The Canadian Payroll Association Successfully Advocates for Delay of Ontario Retirement Pension Plan

Fact-Based Advocacy by the Canadian Payroll Association Relieves Undue Burden on Employers

TORONTO, Feb. 22, 2016 /CNW/ - The Canadian Payroll Association (CPA) thanks the Ontario government on their decision to delay the implementation of the Ontario Retirement Pension Plan (ORPP). The decision to delay the ORPP until January of 2018 was announced by Ontario Finance Minister Charles Sousa on February 16, 2016 following a year-long consultation with the CPA.

The CPA has been advocating for over a year that the original proposal for a January 2017 implementation would not be feasible unless all administration details were announced by summer 2015.

Fact-Based Advocacy Integral to CPA Success

According to CPA feasibility analysis, which polled payroll service providers and software developers, implementing a new program of this magnitude into payroll systems would take 18 months. The CPA prepared an implementation schedule to illustrate and explain the necessity of an 18 month timeline which was submitted to the Ontario government in ongoing ORPP consultations.

"This advocacy win is an example of how the Canadian Payroll Association successfully utilizes fact-based research to achieve desirable outcomes for Canada's employers," said Rachel De Grâce, the CPA's Manager of Advocacy and Legislative Content. "We are pleased that our ongoing advocacy and our unwavering, non-partisan approach have affected this positive change regarding ORPP. We will continue to advocate for administrative efficiencies surrounding any possible pension reforms."

ORPP Advocacy by CPA Alleviates Undue Burden on Employers

During ORPP consultations, the CPA raised several concerns regarding the administrative burden associated with plan implementation. The CPA advised that ORPP remittance coordination through a third party vendor rather than the Canada Revenue Agency (CRA), as originally considered, would create undue financial and administrative burden to employers.

The CPA's work was instrumental in Federal Finance Minister Bill Morneau's announcement that the Federal government will agree to work with Ontario to ensure that key elements of the ORPP administration are completed efficiently and cost-effectively, such as the collection of employee and employer contributions. The CPA will continue to advocate that employers benefit from the administrative efficiencies inherent in their already established CRA remittance schedules and procedures, should the ORPP move forward.

CPA Supports Modest CPP Enhancements

The CPA's "Canadians Living Paycheque to Paycheque" market research has shown that Canadians need to save more for retirement and there are already many underutilized voluntary retirement vehicles available. In addition to encouraging Canadians to "pay yourself first" through automatic payroll deduction, the CPA has advocated from the outset of these discussions the need for a modest and mandatory enhancement to the Canada Pension Plan (CPP) rather than implementing the ORPP.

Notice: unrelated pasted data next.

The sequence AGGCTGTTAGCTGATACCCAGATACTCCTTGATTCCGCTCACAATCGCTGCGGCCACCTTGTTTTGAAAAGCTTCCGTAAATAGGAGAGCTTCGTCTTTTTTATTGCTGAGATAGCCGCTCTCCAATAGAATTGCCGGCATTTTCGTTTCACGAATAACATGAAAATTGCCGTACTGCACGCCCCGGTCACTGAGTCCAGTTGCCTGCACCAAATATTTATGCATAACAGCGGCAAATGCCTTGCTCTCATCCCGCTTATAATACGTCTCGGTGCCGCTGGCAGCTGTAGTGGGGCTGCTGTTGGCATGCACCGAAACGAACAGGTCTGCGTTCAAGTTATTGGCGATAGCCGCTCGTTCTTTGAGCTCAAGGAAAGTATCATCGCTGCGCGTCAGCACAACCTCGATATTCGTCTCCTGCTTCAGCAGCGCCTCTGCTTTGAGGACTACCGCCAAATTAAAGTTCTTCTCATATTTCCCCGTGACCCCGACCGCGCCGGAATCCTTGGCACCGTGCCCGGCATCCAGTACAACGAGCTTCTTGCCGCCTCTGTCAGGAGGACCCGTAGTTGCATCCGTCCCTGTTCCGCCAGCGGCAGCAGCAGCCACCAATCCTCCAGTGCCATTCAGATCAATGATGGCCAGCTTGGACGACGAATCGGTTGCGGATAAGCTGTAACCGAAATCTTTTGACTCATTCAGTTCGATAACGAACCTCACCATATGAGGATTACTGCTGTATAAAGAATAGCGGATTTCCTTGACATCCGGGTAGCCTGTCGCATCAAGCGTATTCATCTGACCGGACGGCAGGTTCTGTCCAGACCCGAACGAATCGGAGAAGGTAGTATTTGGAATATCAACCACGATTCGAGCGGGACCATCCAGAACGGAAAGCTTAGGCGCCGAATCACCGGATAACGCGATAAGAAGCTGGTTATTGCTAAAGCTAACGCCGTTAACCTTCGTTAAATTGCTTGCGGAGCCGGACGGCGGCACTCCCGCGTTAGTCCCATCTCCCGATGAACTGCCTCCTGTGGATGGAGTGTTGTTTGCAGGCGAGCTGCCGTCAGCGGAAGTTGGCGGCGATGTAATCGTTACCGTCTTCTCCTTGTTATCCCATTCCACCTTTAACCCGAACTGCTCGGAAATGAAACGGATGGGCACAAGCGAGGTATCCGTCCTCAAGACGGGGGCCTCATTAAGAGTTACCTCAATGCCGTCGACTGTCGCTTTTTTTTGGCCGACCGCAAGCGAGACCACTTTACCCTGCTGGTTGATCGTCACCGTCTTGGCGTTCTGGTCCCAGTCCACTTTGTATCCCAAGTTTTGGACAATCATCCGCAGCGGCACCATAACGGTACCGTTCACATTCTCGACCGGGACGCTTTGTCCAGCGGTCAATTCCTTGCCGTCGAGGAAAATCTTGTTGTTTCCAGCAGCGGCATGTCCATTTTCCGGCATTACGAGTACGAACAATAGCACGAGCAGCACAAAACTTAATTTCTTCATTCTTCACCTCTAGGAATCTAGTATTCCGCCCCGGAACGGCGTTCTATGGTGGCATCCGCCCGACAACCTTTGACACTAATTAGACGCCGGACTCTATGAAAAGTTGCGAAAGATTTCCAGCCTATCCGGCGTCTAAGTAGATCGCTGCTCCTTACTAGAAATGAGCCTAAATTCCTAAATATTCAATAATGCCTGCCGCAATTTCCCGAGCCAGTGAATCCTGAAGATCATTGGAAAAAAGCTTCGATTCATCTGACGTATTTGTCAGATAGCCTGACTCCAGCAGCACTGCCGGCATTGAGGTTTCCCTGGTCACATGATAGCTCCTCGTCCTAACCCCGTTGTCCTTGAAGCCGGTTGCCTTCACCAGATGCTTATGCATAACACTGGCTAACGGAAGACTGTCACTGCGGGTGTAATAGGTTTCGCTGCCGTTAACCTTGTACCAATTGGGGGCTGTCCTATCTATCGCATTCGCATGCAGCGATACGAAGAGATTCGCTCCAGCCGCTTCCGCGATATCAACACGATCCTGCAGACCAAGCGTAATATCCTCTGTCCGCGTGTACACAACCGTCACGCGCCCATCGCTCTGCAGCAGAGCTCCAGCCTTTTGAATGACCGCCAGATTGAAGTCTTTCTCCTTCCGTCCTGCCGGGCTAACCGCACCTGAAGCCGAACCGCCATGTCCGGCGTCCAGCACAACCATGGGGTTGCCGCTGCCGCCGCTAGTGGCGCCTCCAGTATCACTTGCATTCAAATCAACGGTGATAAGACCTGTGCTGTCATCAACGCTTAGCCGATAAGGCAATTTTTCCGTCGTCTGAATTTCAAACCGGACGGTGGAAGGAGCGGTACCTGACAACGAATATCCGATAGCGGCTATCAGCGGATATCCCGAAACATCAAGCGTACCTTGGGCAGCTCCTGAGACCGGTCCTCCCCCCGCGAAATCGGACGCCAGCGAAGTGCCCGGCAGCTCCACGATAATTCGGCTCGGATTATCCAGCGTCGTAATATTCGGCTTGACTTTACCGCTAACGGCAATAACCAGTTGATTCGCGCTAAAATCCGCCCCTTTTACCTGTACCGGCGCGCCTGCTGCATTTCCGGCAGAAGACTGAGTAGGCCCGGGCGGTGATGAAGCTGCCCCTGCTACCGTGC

In our December 17, 2015 letter to Minister Sousa, the CPA advocated that the ORPP implementation be delayed until there is clearer direction on a possible enhancement to the CPP.

"Employers, payroll service providers and software developers should not be expected to spend millions of dollars on a program which is designed with the hopes of merging into an enhanced version of the already existing CPP," said Patrick Culhane, President of the Canadian Payroll Association. "The Association remains committed to working with the provincial and federal governments to ensure that retirement vehicles put in place work for employers, government and the general public."

In the months ahead, the CPA looks forward to continue working collaboratively with all levels of government to achieve payroll compliance through education and advocacy.

For more information on the Canadian Payroll Association, visit /

About the Canadian Payroll Association:

Canada's 1.5 million employers rely on payroll practitioners to ensure the timely and accurate annual payment of $901 billion in wages and taxable benefits, $305 billion in statutory remittances to the federal and provincial governments, and $169 billion in health and retirement benefits, while complying with more than 200 federal and provincial regulatory requirements. Since 1978, the Canadian Payroll Association has annually influenced the payroll compliance practices and processes of over 500,000 organizational payrolls. As the authoritative source of Canadian payroll compliance knowledge, the Canadian Payroll Association promotes payroll compliance through education and advocacy. 

SOURCE Canadian Payroll Association

For further information: Alison Rutka, Communications Specialist,, 416-487-3380 x 125


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